Back in the early 1990s, Ian had figured that traditional mechanical pumps operating on a system using cams and chains, required a lot of maintenance due to their inordinate number of component parts and that there had to be a better way of imparting the considerable amount of energy required to pump a product that weighs two tonnes per cubic metre (twice the weight of water).

His quest to find a more effective trailer-mounted pump led him to Australia where he found the answer in the form of hydraulic pumps which use technology that has now brought his business to a point where it solely operates hydraulic line-pumps which have a much greater pumping capacity and don't wear out as quickly.

To give an example of the extra output gained by using hydraulic pumps in the smaller range, a mechanical pump will pump around 19 cubic metres per hour while hydraulic models have an output of around 35-40 cubes per hour.

Friction created while pumping concrete also plays havoc with interior surfaces of pipe-work, so Ian is replacing all his existing pipes with new technology, a 'twin wall' line-system pipework.

The tungsten carbide lining, he says, reduces friction in the pipes and will increase their life by perhaps as much as eightfold.

A lot of hard yards have gone into building Ian Howe Concrete Pumps, a company that began as a 'one-man band' and now owns around twenty rigs including trucks and utes.

All the boom pumps are operated via radio remote and given that they're always operating in a hostile environment, they will sometimes malfunction.

When Ian couldn't find any technicians in Auckland able to repair the units, he figured out how to do the job himself and is now the resident radio-remote electronics tech.

Today, most of Ian Howe Concrete Pumps' work comes as a result of requests from corporate clients, although the company also operates on smaller residential jobs as well.

The company has pumped concrete on most of Auckland's infrastructure jobs, including the Victoria Park Tunnel project, the New Lynn rail trench, in which it pumped around 100 cubic metres per day for nearly 10 months, a recent large pour for a bus company in Ranui, west of Auckland and is, at the time of writing, working on the Waterview tunnel project.

The firm is also called upon from time to time to provide technical and logistics advice during the planning stages of larger or more difficult projects.

The company currently operates four 28-metre boom pumps, one 33-metre and one 36-metre unit and is about to add yet another boom pump to the fleet. Although a final decision is yet to be made as to what brand of truck it will be attached to, it will more than likely be equipped with a new-generation Putmeister pump and will sport a 42-metre, four-section boom.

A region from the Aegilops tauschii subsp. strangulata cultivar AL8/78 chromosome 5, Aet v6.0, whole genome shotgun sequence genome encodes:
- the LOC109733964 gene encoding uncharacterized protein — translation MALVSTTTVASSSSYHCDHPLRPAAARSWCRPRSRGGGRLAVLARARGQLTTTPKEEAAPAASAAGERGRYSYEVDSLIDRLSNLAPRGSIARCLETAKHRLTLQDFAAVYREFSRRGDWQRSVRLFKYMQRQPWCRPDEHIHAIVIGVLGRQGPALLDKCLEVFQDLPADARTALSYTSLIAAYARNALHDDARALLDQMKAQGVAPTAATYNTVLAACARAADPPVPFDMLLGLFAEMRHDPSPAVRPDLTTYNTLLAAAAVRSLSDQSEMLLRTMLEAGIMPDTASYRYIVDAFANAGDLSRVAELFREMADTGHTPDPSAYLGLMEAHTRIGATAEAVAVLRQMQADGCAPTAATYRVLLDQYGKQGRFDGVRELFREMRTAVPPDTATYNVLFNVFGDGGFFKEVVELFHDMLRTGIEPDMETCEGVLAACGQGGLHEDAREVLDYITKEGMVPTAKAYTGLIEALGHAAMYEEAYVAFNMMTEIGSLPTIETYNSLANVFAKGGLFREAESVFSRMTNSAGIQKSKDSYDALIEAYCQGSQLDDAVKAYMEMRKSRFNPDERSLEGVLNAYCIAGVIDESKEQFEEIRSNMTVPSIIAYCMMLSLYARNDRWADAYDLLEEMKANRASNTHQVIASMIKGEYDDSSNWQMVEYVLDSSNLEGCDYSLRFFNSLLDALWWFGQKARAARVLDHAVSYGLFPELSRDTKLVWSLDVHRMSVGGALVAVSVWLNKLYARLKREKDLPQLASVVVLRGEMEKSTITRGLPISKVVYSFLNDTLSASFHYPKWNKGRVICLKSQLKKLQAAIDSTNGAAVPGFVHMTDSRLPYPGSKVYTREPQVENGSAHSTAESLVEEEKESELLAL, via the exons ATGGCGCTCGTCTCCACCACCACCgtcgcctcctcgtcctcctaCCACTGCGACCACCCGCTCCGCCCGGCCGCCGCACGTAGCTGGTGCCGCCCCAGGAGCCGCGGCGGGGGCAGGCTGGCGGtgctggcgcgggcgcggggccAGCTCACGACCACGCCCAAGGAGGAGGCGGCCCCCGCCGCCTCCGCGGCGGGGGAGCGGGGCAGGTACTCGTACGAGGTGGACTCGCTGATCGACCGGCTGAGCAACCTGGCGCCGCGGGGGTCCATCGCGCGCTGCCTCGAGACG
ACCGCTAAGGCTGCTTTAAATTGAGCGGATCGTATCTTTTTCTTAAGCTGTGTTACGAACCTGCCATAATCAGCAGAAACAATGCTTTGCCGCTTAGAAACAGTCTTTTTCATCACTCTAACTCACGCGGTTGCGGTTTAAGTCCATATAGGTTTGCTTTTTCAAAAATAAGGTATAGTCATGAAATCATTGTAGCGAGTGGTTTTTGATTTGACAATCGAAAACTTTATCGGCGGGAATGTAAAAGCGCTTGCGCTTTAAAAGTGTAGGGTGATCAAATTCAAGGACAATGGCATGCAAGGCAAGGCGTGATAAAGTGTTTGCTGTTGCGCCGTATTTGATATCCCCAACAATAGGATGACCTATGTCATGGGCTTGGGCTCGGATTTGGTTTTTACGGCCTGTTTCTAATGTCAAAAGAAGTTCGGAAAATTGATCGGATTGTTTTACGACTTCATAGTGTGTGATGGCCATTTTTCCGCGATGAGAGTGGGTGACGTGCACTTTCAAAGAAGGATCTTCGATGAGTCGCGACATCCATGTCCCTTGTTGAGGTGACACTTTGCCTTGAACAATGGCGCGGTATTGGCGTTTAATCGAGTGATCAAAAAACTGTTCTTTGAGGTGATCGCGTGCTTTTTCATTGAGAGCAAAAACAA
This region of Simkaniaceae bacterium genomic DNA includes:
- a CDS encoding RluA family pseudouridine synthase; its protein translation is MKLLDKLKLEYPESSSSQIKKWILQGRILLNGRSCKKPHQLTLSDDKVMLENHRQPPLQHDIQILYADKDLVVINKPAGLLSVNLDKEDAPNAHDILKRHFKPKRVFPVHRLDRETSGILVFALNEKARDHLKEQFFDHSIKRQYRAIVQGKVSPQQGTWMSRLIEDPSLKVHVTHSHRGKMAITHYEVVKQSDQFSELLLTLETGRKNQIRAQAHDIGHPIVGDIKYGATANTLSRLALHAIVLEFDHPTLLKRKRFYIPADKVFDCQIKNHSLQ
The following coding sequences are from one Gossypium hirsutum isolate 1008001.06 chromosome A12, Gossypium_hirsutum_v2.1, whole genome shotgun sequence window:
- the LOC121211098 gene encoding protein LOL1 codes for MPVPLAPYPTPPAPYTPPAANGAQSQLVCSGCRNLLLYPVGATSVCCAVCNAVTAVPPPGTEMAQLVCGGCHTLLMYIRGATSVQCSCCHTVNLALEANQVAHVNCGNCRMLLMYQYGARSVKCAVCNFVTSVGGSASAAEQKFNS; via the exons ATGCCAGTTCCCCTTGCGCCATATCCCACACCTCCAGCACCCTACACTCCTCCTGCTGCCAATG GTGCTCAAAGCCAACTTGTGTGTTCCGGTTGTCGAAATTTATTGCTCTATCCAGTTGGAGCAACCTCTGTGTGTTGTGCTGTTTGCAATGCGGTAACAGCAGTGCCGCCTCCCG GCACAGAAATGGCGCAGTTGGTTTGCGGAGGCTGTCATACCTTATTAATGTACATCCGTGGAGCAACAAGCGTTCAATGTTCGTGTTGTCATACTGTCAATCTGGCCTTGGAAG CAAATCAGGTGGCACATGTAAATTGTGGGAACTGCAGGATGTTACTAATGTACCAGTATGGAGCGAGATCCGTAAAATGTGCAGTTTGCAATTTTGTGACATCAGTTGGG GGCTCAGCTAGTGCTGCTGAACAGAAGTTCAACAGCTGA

There are ten other pumps in the fleet, including a high-rise pump and a number of trailer-mounted line and shotcrete pumps.

Now, just in case there is anyone out there thinking to themselves this could be a bit of a cushy number to get into, then perhaps you'd better think again — especially you're not keen on the prospect of throwing continual 12-13 hour days at your business.

Crews are often on the road at 3am in order to be on site in time for early pours and don't forget the job isn't over the moment the concrete stops flowing either!

Concrete pumps tend not to work too well unless they're meticulously cleaned and many an operator in a hurry to head off for the end of day's activities has been given a sharp reminder of the of the correlation between cleanliness and Godliness the following morning when the pump has refused to operate.

Writer's note: While taking the photos for this article, at the end of the working day
at the Whenuapai yard, a team member was seen spending a painstaking 45 minutes cleaning out his pump and making sure it was all good to go for his 2.30am start the following morning.

Ian Howe says the success of his business has been built on employing staff who have a good work ethic and by using top-of-the-line German pumping equipment.

"In a time-critical business like the concreting game you can't afford breakdowns and stuff-ups, you have to always bear in mind that once the concrete is in the hopper it's starting to set," says Howe.